The Girl On The Train: Hit thriller by Paula Hawkins tops list of most-borrowed library books

Public Lending Right released the figures which revealed the top 10 most-borrowed books, as well as the top 10 most-borrowed authors

Roisin O'Connor
Saturday 04 February 2017 12:31
Comments

Paula Hawkins' best-selling novel The Girl On The Train was the most-borrowed library book in 2015/2016, it has been revealed.

The thriller was borrowed 72,827 times between July 2015 and July 2016 - or around 200 times per day.

The book has sold 15 million copies around the world and been turned into a major film starring Emily Blunt.

Emily Blunt in the film adaptation of The Girl On The Train

The most borrowed books from UK libraries, 2015/16, were as follows:

1. The Girl on the Train - Paula Hawkins

2. Personal - Lee Child

3. Make Me - Lee Child

4. Diary of a Wimpy Kid - Jeff Kinney

5. Diary of a Wimpy Kid: The Long Haul - Jeff Kinney

6. Alert - James Patterson

7. Go Set A Watchman - Harper Lee

8. Diary of a Wimpy Kid: Cabin Fever - Jeff Kinney

9. Awful Auntie - David Walliams

10.Truth or Die - James Patterson

Hawkins told the BBC: "As a voracious reader possessed of a fevered imagination, my childhood visits to the library were a thrill.

"I credit those weekly trips with making me the reader - and the writer - I became, so I could not be more delighted to discover that The Girl on the Train was the most borrowed book from UK libraries last year."

The Girl On The Train was hailed as "the new Gone Girl", and was the biggest adult fiction title, selling 1.1 million copies for £5.3m.

Published by Black Swan, it became a word-of-mouth sensation which placed its author, a former financial journalist, in a spot on Forbes' yearly ranking of the richest writers in the world.

Hawkins does not appear among the top 10 most borrowed authors, however.

US writer James Patterson was number one on that list for the 10th year in a row thanks to his hit crime novels, followed by children's authors Julia Donaldson, Daisy Meadows, Roderick Hunt and Francesca Simon.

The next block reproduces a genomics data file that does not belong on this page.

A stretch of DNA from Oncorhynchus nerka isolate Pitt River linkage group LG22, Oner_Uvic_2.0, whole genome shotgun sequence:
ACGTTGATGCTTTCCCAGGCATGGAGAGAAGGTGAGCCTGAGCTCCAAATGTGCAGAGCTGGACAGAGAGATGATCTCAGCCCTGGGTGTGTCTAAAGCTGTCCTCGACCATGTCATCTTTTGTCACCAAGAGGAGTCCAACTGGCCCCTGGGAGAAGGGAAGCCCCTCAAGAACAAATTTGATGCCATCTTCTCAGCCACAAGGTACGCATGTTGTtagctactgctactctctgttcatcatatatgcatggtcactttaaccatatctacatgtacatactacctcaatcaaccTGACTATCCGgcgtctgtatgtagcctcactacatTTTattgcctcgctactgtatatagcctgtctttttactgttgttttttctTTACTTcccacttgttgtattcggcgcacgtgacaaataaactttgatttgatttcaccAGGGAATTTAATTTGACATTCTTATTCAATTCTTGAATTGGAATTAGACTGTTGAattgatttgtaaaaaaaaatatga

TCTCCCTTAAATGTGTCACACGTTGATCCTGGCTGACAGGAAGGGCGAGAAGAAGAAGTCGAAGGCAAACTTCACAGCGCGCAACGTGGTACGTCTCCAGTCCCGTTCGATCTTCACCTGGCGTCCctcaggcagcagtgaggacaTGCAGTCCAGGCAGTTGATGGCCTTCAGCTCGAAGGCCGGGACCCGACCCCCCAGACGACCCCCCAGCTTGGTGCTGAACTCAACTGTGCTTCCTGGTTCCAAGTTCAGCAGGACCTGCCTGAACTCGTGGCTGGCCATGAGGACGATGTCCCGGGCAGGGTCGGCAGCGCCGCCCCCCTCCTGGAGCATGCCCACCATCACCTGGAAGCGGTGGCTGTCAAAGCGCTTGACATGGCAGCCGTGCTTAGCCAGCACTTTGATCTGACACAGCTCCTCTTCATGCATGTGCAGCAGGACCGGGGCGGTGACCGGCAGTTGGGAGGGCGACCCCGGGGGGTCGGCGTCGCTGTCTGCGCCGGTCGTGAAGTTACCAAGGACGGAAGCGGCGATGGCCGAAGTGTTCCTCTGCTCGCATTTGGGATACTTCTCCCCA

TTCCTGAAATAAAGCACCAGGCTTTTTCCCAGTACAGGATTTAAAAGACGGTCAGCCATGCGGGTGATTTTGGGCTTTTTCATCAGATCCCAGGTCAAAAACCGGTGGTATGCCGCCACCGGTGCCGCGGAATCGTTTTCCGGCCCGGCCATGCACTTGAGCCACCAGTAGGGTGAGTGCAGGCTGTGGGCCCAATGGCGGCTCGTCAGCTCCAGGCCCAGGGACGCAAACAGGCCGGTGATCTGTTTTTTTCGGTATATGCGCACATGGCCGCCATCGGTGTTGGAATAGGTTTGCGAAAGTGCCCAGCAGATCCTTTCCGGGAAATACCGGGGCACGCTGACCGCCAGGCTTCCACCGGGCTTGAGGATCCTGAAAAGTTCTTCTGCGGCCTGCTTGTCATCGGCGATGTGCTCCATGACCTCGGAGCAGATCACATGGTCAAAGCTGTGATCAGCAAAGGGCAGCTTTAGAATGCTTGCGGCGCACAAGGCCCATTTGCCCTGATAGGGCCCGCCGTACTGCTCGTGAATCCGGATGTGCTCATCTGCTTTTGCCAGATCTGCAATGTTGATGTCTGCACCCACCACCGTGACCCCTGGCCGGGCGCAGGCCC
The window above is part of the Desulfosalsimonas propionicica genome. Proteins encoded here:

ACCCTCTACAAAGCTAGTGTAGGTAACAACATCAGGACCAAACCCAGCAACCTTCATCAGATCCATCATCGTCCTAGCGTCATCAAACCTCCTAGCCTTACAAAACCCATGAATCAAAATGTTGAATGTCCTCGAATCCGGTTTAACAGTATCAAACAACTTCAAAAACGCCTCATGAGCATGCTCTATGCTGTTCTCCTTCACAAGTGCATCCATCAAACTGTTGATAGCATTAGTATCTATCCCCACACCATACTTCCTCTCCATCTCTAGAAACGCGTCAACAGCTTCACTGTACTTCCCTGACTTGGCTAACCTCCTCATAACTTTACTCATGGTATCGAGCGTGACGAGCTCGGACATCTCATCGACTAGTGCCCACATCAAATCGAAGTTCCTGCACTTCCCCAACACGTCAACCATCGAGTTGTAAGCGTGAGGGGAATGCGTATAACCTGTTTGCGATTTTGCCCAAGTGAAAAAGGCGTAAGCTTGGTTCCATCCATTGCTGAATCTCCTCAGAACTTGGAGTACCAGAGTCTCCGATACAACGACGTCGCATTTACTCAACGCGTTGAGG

The most borrowed authors from UK libraries, 2015/16

1. James Patterson

2. Julia Donaldson

3. Daisy Meadows

4. Roderick Hunt

5. Francesca Simon

6. MC Beaton

7. Adam Blade

8. Jacqueline Wilson

9. Roald Dahl

10. Nora Roberts

The figures come from Public Lending Right, which distributes royalties to authors whose books are borrowed: they get 7.8p each time, and are paid a maximum of £6,600.

Register for free to continue reading

Registration is a free and easy way to support our truly independent journalism

By registering, you will also enjoy limited access to Premium articles, exclusive newsletters, commenting, and virtual events with our leading journalists

Please enter a valid email
Please enter a valid email
Must be at least 6 characters, include an upper and lower case character and a number
Must be at least 6 characters, include an upper and lower case character and a number
Must be at least 6 characters, include an upper and lower case character and a number
Please enter your first name
Special characters aren’t allowed
Please enter a name between 1 and 40 characters
Please enter your last name
Special characters aren’t allowed
Please enter a name between 1 and 40 characters
You must be over 18 years old to register
You must be over 18 years old to register
Opt-out-policy
You can opt-out at any time by signing in to your account to manage your preferences. Each email has a link to unsubscribe.

By clicking ‘Create my account’ you confirm that your data has been entered correctly and you have read and agree to our Terms of use, Cookie policy and Privacy notice.

This site is protected by reCAPTCHA and the Google Privacy policy and Terms of service apply.

Already have an account? sign in

By clicking ‘Register’ you confirm that your data has been entered correctly and you have read and agree to our Terms of use, Cookie policy and Privacy notice.

This site is protected by reCAPTCHA and the Google Privacy policy and Terms of service apply.

Register for free to continue reading

Registration is a free and easy way to support our truly independent journalism

By registering, you will also enjoy limited access to Premium articles, exclusive newsletters, commenting, and virtual events with our leading journalists

Already have an account? sign in

By clicking ‘Register’ you confirm that your data has been entered correctly and you have read and agree to our Terms of use, Cookie policy and Privacy notice.

This site is protected by reCAPTCHA and the Google Privacy policy and Terms of service apply.

Join our new commenting forum

Join thought-provoking conversations, follow other Independent readers and see their replies

Comments

Thank you for registering

Please refresh the page or navigate to another page on the site to be automatically logged inPlease refresh your browser to be logged in